We have all seen the photos and footage of revellers at the rise of the sun on the longest day of the year at Stonehenge. Stonehenge solstice brings a mixed band of hippies, druids, neo-pagans and the religio-curious gather for..well something. Maybe its the drinking or the spectacle of a man dressed as King Arthur knighting people as the sun rises?
This rite of passage certainly isn’t something modern, if we look Summer Solstice 1910, the Hull Daily News wrote, “2000 people see sunrise…enthusiasts travel to the ancient Druidical temple at Stonehenge on Salisbury Plain to witness the sun rise over the hills on the longest day of the year and cast its first rays on the altar-stone took place yesterday morning.
All through the night the customary loneliness of the locality was disturbed by the hoots of the motor horns, the singing of the crowds who journeyed on foot, and all kinds of vehicles, whilst from the military camps of Regulars and Territorials came large numbers of non-commissioned officers and men.
An enterprising coffee-stall proprietor did a roaring business supplying refreshments to the waiting crowds, whilst one tourist brought in his motor-car a capital gramophone and scared the ghosts of the old druids with up to date songs and marches.”
No doubt the National Trust would not be happy with that kind of thing happening now.
In 1938 a similar scene occurred, “People who waited at Stonehenge..were rewarded by seeing the spectacle under ideal conditions. Many young people who had travelled some distance spent the night singing and dancing to accordion and gramophone music. Others were in evening dress; while late-comers who had left their beds hurriedly, had not even bothered to change from their pyjamas.”
I wanted to see the earliest reference to the gatherings at Stonehenge, aside from a few mentions of Druidic activities in the country but no clear mention of Stonehenge, the solstice gathering is mentioned in the Scotsman, July 1874.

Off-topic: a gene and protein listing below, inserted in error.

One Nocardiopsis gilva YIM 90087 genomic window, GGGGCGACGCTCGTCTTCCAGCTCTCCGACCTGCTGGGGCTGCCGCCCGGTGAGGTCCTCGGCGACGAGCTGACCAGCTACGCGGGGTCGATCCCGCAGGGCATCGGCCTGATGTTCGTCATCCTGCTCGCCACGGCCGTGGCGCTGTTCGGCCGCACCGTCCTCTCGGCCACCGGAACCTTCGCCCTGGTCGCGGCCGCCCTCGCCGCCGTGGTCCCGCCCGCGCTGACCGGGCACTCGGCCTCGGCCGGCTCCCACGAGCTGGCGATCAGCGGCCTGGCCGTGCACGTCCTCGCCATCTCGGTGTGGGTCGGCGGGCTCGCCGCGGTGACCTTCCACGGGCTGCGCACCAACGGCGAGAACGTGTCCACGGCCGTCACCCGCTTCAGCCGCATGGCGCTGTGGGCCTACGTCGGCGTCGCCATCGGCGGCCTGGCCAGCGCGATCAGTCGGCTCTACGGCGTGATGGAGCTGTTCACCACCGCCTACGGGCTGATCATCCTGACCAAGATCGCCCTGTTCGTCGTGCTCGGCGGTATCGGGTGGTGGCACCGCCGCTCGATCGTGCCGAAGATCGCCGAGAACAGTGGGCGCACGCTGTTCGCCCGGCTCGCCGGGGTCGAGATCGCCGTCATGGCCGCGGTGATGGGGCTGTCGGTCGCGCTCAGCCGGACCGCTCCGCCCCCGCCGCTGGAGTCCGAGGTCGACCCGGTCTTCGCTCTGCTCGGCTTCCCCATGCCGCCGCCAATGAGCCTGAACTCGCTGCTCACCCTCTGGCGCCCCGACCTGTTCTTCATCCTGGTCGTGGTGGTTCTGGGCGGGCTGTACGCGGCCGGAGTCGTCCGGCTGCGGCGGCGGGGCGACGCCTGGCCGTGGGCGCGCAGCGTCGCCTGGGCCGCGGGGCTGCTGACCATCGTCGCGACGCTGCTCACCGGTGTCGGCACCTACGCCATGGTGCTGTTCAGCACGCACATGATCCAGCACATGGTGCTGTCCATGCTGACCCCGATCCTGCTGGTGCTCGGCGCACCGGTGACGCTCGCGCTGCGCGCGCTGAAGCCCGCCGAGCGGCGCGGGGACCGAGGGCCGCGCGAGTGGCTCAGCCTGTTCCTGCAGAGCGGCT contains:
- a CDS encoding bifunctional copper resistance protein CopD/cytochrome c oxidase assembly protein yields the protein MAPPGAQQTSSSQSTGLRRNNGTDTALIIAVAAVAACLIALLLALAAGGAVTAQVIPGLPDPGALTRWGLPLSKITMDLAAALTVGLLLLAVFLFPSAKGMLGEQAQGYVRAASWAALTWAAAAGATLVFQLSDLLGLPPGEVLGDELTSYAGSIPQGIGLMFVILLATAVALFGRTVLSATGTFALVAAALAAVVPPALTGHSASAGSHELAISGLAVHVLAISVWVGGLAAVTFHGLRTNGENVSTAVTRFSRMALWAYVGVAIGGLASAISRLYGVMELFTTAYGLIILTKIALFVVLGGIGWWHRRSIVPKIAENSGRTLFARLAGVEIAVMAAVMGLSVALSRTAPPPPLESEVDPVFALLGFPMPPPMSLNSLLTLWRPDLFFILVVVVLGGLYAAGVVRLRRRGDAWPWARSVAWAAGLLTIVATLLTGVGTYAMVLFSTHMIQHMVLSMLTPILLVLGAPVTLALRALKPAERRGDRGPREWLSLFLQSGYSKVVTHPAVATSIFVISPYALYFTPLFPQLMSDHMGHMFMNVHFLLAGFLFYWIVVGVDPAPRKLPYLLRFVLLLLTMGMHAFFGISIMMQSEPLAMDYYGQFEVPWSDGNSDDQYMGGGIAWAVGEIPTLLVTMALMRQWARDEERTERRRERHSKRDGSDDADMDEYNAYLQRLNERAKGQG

“On the morning in question a party of Americans, who left London for the purpose visiting Stonehenge for the purpose of witnessing the effects of the sunrise on this particular morning. They were not little surprised to find that, instead of having the field all to themselves, as they had expected, a number of people from all parts of the countryside, principally belonging to the poorer classes, were already assembled on the spot. Inquiries failed to elicit any intelligible reason for this extraordinary early turn out of the population, except this, that a tradition which had trickled down through any number of generations told them that at Stonehenge something unusual was to be seen at sunrise on the morning of the summer solstice. This piece of rustic information put my informant who is an of antiquarian turn of mind on the qui vive (alert).”
The correspondent of the Scotsman continues to relate how the Sun seemed to rest “like an immense ball” on top of the “altar stone”. He also remarks about Stonehenge “they were the hastily erected trophies of victories, and set up by people who lived in the very darkest epoch of our history – from 400AD to 900 AD”. I would have thought my 1874 this was a very out of date thought, but the condescending nature of the article only reflects on the journalist rather than Stonehenge itself.